JUMP TO PAGE   100  >  200  >  300  >  400  >  500  >  600

Meet the Flintstones: 1962

The Manitou cliff dwellings west of Colorado Springs. This was taken on my grandparents' honeymoon out west in 1962. View full size.

The Manitou cliff dwellings west of Colorado Springs. This was taken on my grandparents' honeymoon out west in 1962. View full size.

On Shorpy:
Today’s Top 5

Yah, Dineah speaking, through my friend, Standing Dog.

Well, these cheesy tourist traps can be helpful when they teach real lessons about the indigenous peoples, but most whites go away clutching Eastern tribe tomahawks and faux eagle feather headdresses. The Anasazi were a very successful group that were undone by climate change. Local deforestation combined with radically changed rain patterns spelled the end to their advanced agricultural practices, and forced them to assimilate with the still successful Hopi and Dineah.


The second car from the left is our hardtop 1953 Mercury coupe. And Dave you are very close in your assumption -- Shawn was born in 1987.


I was referring to the '61 Wagon. And i stand corrected, myself: '61 featured 3 wagons - all 4-doors, and all available as 6 or 9 passenger wagons: Brookwood, Parkwood, and the Nomad. (according to the Chevrolet bible).

It's no Brookwood..

If it's a 9-passenger, it ain't no Brookwood. B'woods came in 6 passenger models only, and the 2-door version (in a wagon! yes!) was the "Nomad". Only the BelAir and the Parkwoods would have had a 3rd seat.

[There was no two-door Nomad for 1959, only four-door. The only two-door Chevy wagon that year was the Brookwood. And there was no Bel Air wagon. No nine-passenger Parkwood, either. The only 1959 Chevy wagon with a third seat ("Lookout Lounge") was the Kingswood. - Dave]

Wagons Ho

I am going to suggest that the 61 chevy wagon is a 9-passenger Brookwood or Parkwood, but it really is impossible to tell which model only by looking at the back of it. I think it's a 9-passenger because you can see a step on the bumper below the outboard taillight. The 59 wagon is either a Brookwood or a Parkwood, because there are no bumper steps (Kingswood) and the tail light lenses are plain (Nomad). The 59 also has the optional back up lights under the bumper.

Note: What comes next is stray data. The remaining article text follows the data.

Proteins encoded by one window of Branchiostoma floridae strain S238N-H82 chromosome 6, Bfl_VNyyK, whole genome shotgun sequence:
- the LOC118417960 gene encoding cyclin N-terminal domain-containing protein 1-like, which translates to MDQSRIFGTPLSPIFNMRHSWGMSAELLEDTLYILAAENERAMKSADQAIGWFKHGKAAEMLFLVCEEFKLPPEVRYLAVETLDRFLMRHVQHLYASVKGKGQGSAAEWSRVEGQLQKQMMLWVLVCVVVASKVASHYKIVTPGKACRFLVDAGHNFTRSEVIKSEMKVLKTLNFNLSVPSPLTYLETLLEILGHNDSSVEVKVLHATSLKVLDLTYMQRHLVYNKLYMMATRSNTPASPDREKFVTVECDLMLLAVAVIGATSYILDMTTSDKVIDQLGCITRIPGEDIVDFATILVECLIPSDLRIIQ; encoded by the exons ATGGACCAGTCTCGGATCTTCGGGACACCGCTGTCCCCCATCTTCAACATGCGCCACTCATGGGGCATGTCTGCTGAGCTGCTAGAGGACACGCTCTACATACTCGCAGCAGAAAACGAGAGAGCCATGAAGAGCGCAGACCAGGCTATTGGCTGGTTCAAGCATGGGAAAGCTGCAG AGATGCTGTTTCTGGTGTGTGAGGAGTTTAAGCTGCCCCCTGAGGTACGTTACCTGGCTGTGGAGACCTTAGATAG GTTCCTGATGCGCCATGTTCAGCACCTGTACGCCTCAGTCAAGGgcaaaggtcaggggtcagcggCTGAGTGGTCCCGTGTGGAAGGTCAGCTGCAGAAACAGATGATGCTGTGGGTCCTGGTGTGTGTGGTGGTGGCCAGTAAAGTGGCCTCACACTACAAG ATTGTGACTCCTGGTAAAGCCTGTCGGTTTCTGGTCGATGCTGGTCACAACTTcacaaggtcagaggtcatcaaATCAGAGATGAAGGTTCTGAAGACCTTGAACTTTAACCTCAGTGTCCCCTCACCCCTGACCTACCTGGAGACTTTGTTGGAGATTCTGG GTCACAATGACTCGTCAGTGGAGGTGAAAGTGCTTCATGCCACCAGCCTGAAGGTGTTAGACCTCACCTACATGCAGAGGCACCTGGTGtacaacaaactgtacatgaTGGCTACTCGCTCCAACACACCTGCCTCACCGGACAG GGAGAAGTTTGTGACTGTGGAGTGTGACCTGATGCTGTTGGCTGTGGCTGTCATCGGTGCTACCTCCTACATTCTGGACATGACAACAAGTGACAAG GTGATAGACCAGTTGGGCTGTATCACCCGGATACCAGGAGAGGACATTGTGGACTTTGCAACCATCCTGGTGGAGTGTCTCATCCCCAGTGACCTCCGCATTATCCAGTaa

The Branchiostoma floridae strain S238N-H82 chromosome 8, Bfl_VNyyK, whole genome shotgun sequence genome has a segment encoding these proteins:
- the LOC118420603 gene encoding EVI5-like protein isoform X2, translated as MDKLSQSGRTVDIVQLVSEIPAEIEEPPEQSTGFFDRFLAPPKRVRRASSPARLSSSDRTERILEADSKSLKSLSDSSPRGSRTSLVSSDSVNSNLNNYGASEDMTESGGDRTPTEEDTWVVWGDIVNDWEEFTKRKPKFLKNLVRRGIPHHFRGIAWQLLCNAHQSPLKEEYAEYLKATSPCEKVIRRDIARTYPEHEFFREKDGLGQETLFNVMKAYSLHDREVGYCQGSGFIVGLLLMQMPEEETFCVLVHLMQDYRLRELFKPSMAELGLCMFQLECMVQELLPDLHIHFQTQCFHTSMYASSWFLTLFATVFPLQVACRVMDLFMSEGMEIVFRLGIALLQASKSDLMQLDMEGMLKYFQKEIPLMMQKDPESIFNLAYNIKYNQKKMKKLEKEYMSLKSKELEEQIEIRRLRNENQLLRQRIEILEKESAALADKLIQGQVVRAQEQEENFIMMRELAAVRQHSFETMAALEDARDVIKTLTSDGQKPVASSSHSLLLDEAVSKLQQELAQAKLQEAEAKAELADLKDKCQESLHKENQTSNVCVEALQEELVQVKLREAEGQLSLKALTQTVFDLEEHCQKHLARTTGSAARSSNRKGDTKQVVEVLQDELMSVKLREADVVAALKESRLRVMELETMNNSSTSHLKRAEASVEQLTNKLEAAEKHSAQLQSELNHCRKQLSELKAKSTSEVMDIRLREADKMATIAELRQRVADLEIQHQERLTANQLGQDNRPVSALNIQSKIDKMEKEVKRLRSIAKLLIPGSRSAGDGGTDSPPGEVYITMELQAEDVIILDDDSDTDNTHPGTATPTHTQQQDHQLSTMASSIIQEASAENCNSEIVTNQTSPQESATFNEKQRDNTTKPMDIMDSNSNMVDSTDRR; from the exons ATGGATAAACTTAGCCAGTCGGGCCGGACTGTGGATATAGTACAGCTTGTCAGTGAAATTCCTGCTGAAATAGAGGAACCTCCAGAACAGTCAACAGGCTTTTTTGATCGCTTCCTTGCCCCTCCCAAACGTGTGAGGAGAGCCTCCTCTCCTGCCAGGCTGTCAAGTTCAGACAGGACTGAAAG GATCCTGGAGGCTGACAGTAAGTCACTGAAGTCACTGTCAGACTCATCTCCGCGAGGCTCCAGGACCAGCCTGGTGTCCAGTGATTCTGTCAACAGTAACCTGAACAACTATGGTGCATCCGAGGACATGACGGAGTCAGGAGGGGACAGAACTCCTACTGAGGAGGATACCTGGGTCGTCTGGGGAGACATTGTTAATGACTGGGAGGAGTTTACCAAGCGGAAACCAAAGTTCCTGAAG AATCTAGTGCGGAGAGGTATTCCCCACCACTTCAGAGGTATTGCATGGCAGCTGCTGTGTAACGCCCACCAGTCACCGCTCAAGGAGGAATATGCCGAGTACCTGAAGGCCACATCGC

Chevy Nomad

The Nomad wagons had the same trim as Impalas, but Nomad badging on the rear fenders and tailgate. And four taillights, not six. They could be ordered with either a six or V-8, which might have surprised the Beach Boys.

Steve Miller
Tachin' it up someplace near the crossroads of America

1961 Chevy Bel Air

The second car from the left is a 1961 Chevy all right, but it's a Bel Air not an Impala. The Impala has 6 tail lights!

[There was no Impala wagon in 1961. Or Bel Air, either. The 1961 Chevy wagons (Nomad, Parkwood, Brookwood) all maxed out at four taillights. - Dave]

"Painfully Old"

I have to agree with the poster about feeling "painfully old." Aren't the laws of physics being bent here? How could there be an adult here who had grandparents honeymooning in 1962? My parents were married in 1962 at age 21 and had me a year later! My husband and I have small children and are trying for more - I didn't feel old before.

[So Grandma and Grandpa got hitched in 1962. They had a kid, let's say, in 1963. We'll call him Billy. Billy gets married when he turns 23, in 1986. Billy and his wife have a kid in 1988, and name him Shawn. Shawn is now 20 years old, posting away on Shorpy. Tempus fugit. (Am I close?) - Dave]

"Old Dude" Protest

The man referred to as an old cartoon character was probably under 40 and he was not wearing floodpants as that was the standard proper length in 1962, hems stopping above the top of the shoes (Think Beatles suits in 1964). Clothes were close-fitting and closely trimmed. Am I the only one who remembers the "Mod" look?

High School

I graduated from high school in 1962, and I would gladly sacrifice a finger or two for one of those cars!

Great resale value!

Years ago, a friend of mine had a '59 Chevy Kingswood (top of the line) wagon, which he bought for the princely sum of $150. A few years later, it was rear-ended while parked on the street. The only visible damage was a dented tailgate and rear bumper, but it also broke the engine and transmission mounts, and the second seat wouldn't fold down. The other guy's insurance company totaled it, and gave him $500. Talk about resale value!